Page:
D7100 skin tones

Started May 4, 2013 | Discussions thread
anotherMike
Veteran MemberPosts: 6,945
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Re: Truth
In reply to yray, May 7, 2013

I actually am thinking you DON'T get what we are saying, and perhaps have been misled by a bunch of posts that got deeper than they had to be.

I'll re-hash.

1) Discussing skin tones: we have to be aware there are varying (different) granularities of discussion. There are strong/obvious issues (blown, burnt orange skin tones vs normal tones) and of course there are subtle items (how does the skin tone look from shadow through highlight in the context that the overall skin tone is actually pretty close to correct). For sake of clarity, I'm going to lump your issues in the strong/obvious camp.

2) One can NOT judge how a camera does skin tones based off of looking at flickr or other sites where the viewer (you, me, most everyone else) simply DOES NOT KNOW if the photographer executed proper fundamentals of working with DSLRS. Proper fundamentals include ACCURATE WB, ACCURATE EXPOSURE. One can ONLY judge how the camera does skin tone if you either know the photographer and know he followed proper fundamentals, or did it yourself AND also followed the proper fundamentals. Forgive me if this is harsh, but my feeling is that you haven't grasped the concepts here and are still making blanket judgements based upon seeing jpegs on flickr or whatever where you can NOT make any accurate judgement of the cameras qualities with regards to skin tones since you don't know the technical skill level of the photographer.

3) Nikons default picture control, "Standard", tends to be "hot" in the mid tones and a touch extra in saturation, and also a touch hot in contrast. By doing a very simple (it will take you less than 2 minutes and only have to be done ONCE) adjustment to the standard picture control in your camera, you can solve most of this problem (the setting of the brightness parameter to -1 (minus one)).

4) Once item #3 is done, ASSUMING you are using proper fundamentals (you nail the WB, and you do NOT overexpose the red channel in particular), and if you use a Nikon software product to do the raw conversion, you will NOT get the burnt orange skin tone you have seen.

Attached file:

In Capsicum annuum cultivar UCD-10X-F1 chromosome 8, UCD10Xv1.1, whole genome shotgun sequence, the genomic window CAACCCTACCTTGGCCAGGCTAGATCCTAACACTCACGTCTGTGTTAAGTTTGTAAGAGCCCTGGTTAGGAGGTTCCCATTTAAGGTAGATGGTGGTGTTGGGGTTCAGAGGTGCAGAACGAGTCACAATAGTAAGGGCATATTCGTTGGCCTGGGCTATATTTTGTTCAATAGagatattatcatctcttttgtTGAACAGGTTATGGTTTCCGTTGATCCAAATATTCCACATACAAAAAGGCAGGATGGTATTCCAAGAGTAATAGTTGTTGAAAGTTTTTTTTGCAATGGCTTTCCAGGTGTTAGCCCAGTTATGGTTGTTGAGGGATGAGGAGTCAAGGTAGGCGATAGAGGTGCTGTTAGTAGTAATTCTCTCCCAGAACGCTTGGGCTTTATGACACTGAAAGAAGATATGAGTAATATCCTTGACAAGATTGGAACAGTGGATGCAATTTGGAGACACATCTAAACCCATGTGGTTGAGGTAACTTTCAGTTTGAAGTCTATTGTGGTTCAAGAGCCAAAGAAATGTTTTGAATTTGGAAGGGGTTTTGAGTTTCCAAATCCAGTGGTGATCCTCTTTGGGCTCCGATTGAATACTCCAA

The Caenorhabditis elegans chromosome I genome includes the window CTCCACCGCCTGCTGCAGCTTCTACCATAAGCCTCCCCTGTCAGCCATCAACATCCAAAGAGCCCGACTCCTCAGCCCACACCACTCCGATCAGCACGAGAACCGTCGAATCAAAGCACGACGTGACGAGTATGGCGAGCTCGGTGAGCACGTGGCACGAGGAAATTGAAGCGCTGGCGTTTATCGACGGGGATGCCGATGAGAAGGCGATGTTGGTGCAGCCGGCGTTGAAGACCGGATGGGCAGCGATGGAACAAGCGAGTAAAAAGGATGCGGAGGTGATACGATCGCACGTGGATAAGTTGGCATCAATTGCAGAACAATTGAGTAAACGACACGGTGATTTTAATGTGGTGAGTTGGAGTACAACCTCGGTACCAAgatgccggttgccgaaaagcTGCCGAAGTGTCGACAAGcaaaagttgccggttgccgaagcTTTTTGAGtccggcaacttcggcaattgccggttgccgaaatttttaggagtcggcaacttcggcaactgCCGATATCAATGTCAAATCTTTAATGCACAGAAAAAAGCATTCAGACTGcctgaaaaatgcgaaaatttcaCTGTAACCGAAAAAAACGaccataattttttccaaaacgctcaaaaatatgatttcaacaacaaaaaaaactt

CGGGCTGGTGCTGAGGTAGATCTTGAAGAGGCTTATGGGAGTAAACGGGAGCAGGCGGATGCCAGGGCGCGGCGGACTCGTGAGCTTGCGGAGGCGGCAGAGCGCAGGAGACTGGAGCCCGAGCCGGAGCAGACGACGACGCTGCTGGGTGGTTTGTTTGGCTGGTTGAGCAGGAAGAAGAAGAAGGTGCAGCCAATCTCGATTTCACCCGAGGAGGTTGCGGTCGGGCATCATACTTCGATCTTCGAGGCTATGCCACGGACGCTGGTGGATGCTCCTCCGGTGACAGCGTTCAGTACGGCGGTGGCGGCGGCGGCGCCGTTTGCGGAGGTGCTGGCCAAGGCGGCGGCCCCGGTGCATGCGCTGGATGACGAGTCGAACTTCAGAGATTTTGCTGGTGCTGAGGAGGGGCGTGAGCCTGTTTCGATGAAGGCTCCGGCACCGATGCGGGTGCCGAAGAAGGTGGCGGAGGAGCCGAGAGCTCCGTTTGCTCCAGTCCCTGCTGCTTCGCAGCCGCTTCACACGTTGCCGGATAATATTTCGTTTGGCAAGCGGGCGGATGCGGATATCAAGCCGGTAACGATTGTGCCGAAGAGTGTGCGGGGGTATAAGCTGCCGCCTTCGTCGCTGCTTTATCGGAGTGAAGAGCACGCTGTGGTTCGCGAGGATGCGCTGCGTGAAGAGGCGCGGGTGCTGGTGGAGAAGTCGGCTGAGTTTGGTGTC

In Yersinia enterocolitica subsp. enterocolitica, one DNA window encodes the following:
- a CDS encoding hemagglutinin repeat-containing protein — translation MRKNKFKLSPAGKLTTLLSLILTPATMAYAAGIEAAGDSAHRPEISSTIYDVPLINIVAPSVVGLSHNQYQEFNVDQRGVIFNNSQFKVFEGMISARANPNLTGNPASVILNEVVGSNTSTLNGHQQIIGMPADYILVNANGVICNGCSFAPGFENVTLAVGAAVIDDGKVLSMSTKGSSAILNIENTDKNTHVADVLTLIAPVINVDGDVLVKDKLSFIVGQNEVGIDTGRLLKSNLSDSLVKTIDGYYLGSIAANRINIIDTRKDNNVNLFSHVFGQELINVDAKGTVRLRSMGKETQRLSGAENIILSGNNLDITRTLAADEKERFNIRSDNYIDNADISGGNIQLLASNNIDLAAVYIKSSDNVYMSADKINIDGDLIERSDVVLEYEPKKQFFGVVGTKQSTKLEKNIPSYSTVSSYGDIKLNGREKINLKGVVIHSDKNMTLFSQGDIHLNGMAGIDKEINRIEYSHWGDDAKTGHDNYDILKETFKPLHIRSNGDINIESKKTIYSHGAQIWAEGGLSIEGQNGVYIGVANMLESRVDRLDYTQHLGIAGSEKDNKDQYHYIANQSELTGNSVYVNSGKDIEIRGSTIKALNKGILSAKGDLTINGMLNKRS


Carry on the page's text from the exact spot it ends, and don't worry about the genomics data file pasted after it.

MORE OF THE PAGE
That's really it. You don't have to get into arcane arguments about Adobe conversion vs Adobes interpretation of Nikon conversion vs Nikon conversion to get past the "strong/obvious" level of granularity of problems. Of course if you want to get to the more subtle aspects of things, feel free to investigate other raw processing software or approaches, but from what I've been reading, you're still at the top level of granularity.

Think about it - I (and others) shoot people in the studio. If the D7100, D7000, D800E were producing super suntan burnt orange skin tones, do you HONESTLY think we'd be using them? No freaking way. If my D800E or D7100 torched skin tones, I'd be a Canon shooter tomorrow with a 1DX and 5Diii and my Nikon gear would be in the trash can. But it's not.

Now, on a more "subtle" level of granularity, yes, there are differences between the D700 and bodies that followed. However, it's the opposite of what you think. The D700 had a slightly stronger red channel response in images (converted with Nikon software) than the bodies that followed. I've shot with a D700 and D800E in the slot canyons of Arizona. It's quite obvious which body is which; the D700 has somewhat stronger reds. So if anything, it's the D700 that should be producing the hyped orange skin tones, not the D7000. If anything, in my experience with the D7000, I had problems with it's skin tones in the subtle level of granularity for the very opposite reason as your post - I found it's skin tones somewhat lifeless (again, please understand clearly I am talking SUBTLE granularity here, not the obvious stuff you are discussing with the blown orange), and the skin tones were a touch cyan for my liking, and color discrimination wasn't the best I've ever seen. I don't have these minor issues with my D800E or D7100.

So when you say that these problems occurred after the D700 (problems being the burnt orange skin), it's not the camera - it's likely the USER. Because all of the later picture control cameras with that damned standard control tended to run "hot" in the mid-tones, it is easier for a less-skilled photographer to over-expose the shot, particularly the red channel, and that's what is causing in most cases your issues (along with WB that is off).

So my suggestion to you is that instead of ranting, try actually SHOOTING something like a D7100 with proper WB and my suggestion of a modified standard picture control with the brightness set to -1 and expose correctly. Process with View NX2 or Capture NX. I honestly feel you'll be singing a different tune then. It won't take you hours upon hours in photoshop to get a decent skin tone. This isn't to say that after you cross the hurdle of getting past the strong/obvious issues you describe that you might not prefer another approach (converter choice, or perhaps running a custom picture control), but you might be real surprised at how close my suggestions get you.

-m

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